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Review: The Adventures of Johnny Bunko: The Last Career Guide You’ll Ever Need

The Adventures of Johnny Bunko: The Last Career Guide You'll Ever Need
The Adventures of Johnny Bunko: The Last Career Guide You’ll Ever Need by Daniel H. Pink

My rating: 5 of 5 stars

“The last Career Guide You’ll Ever Need” might be right. Here are the six lessons:
1. There is no plan
2. Think strengths, not weaknesses
3. It’s not about you
4. Persistence trumps talent
5. Make excellent mistakes
6. Leave an imprint

It is a quick manga read with lots of fun! We all think about where we are right now in our careers and where we want to go next. This is a good way to think about it.

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The Best American Essays 2012

Brooks, D., & Atwan, R. (2012). The best American essays 2012. Boston: Houghton Mifflin Harcourt.

I was travelling a few months ago and one thing I tend to do when I travel is buy books.  Since, I was taking a break after finishing my doctorate in information science (job hunting), I thought it was a good time to start reading other stuff (fiction, non-doctorate literature, general how-to guides to daily living, non-fiction, teen novels, real estate manuals, etc.), I picked up The Best American Short Stories 2012.  I was ready to dive in to some fiction, remind  myself why I have two degrees in English literature and how much I enjoyed it all.  I started it, but it didn’t capture my attention right away (I’m going to go back soon enough).  I haven’t read short stories in a while and I was seeing the results.  I read a few stories but put the book aside.  Back to reading journal articles.
On my next airport expedition, I picked up The Best American Essays 2012.  I was in search of some change in my reading habits and a desire to learn new things.  It fits with my growing interest in documentation, particularly of documenting daily life, reflection and lived experiences.  Documentary films are fast becoming my favorite genre.  Keeping a record of life and living was a new hobby.  Reading about people’s reflection on life and living is exactly what essays provide.  I was ready to dive in and find out how others are living in this changing world. Continue reading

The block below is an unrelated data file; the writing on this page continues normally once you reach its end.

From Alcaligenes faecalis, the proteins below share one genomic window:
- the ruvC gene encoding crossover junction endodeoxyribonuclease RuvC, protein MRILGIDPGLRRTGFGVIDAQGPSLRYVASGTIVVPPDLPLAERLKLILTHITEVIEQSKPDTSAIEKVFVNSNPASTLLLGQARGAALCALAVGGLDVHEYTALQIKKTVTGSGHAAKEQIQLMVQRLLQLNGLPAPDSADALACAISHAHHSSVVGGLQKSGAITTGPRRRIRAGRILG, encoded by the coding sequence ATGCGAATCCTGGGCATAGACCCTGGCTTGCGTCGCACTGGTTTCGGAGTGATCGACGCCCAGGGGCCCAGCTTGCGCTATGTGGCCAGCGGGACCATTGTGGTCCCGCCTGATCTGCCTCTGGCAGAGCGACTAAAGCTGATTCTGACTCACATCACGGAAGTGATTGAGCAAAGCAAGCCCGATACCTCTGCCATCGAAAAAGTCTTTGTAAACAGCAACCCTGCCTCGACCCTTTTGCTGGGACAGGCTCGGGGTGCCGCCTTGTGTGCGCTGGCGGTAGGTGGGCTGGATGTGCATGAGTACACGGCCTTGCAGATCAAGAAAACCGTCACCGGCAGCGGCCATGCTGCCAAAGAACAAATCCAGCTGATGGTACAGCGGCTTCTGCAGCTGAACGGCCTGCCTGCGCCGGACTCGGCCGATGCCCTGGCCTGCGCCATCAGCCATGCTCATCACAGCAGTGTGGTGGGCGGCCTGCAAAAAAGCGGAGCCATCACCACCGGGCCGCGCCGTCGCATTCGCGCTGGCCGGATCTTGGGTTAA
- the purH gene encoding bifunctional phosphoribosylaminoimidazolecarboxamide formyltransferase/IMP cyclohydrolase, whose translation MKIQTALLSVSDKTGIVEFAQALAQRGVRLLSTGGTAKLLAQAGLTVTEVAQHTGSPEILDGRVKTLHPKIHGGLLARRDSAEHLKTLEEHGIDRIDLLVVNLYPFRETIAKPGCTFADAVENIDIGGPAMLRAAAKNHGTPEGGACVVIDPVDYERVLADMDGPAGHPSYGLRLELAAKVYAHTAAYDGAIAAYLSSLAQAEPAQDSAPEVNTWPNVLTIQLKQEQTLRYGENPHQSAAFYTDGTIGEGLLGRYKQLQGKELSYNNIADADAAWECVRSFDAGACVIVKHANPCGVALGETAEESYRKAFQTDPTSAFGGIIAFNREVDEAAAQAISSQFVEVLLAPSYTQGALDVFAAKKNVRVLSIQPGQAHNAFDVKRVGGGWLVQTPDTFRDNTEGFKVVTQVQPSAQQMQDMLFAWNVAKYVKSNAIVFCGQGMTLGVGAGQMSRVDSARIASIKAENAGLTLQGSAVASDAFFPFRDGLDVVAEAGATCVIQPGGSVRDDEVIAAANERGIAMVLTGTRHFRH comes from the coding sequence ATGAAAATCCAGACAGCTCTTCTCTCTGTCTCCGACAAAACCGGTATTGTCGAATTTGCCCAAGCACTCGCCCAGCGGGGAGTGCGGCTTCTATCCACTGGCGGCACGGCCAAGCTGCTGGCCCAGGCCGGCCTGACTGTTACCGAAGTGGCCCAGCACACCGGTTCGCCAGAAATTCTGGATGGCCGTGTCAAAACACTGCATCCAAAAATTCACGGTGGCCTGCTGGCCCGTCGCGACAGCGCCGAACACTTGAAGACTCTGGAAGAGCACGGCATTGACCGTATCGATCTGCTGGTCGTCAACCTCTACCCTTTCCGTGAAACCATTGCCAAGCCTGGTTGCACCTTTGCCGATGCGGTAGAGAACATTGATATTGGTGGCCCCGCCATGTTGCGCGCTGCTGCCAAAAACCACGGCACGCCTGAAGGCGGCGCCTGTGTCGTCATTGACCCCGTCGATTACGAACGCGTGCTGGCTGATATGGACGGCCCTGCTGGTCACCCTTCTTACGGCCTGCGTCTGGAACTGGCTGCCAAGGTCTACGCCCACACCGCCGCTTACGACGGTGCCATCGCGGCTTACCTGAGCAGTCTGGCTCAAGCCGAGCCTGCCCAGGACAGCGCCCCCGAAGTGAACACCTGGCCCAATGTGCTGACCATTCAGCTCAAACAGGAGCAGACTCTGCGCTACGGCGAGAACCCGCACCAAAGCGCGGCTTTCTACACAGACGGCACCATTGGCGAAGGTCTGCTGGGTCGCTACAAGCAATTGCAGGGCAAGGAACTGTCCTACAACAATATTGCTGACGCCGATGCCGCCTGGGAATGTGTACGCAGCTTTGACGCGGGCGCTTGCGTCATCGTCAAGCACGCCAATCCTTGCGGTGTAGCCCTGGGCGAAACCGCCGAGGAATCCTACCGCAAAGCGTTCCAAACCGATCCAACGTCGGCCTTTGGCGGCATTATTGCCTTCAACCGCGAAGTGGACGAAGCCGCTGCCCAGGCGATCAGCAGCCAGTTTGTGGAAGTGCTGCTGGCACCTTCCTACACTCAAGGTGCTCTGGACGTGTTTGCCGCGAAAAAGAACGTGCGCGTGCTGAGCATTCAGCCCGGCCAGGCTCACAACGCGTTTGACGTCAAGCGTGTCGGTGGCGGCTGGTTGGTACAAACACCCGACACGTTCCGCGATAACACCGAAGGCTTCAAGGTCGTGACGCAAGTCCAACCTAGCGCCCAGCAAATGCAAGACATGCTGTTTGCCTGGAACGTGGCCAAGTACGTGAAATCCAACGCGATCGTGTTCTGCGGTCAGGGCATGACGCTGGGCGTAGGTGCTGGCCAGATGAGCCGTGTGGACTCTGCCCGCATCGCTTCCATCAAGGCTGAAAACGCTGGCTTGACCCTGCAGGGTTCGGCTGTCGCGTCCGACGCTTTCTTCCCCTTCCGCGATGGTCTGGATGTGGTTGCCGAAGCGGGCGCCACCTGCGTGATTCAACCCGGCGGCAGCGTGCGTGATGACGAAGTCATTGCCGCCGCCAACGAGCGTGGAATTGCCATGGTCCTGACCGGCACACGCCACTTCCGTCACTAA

Working: People Talk About What They Do All Day and How They Feel About What They Do

Studs Terkel | 1974 | New York: New Press

I worked in a bank.  You know, it’s just paper.  It’s not real.  Nine to five and it’s shit.  You’re lookin’ at numbers. But I can look back and say, “I helped put out a fire.  I helped save somebody.”  It shows something I did on this earth. (Tom Patrick, Fireman, p.589)

Working is an oral history done in the mid-1970s.  People talk about their working lives and what it means to them.  There are nine books that cover a variety of themes pertaining to the work that people are doing ranging from working the land to finding a calling.

It’s not a book to rush through, but rather to take a slow journey, giving each story its due.  As an oral history, you’re pulled into the person’s words and point of view of life, you take your time and you listen, even if that listening is reading.  Some are short, a page or less, and some are long, five or more pages.  The working life is painted by the worker and the feeling of the work is present in the words and phrases on the page.  I took my time reading.  I didn’t read too much at once.  I read and digested what I learned about a world of work.  As I read, I saw that today’s work is not that different from work over thirty years ago in America.  Many of the jobs in the book still exists.  Some of the jobs have certainly disappeared or have dramatically changed with the times.  For example, the switchboard operators are no more.  One can argue that a variation of this job still exist in the person that connects you when you make a collect call, but that is a major shift in job.  I imagine that the jobs that still exist might still have the same/similar stories from its workers.  It would be great to have a new 21st century version of this book.  I would very much enjoy doing an oral history of today’s workers.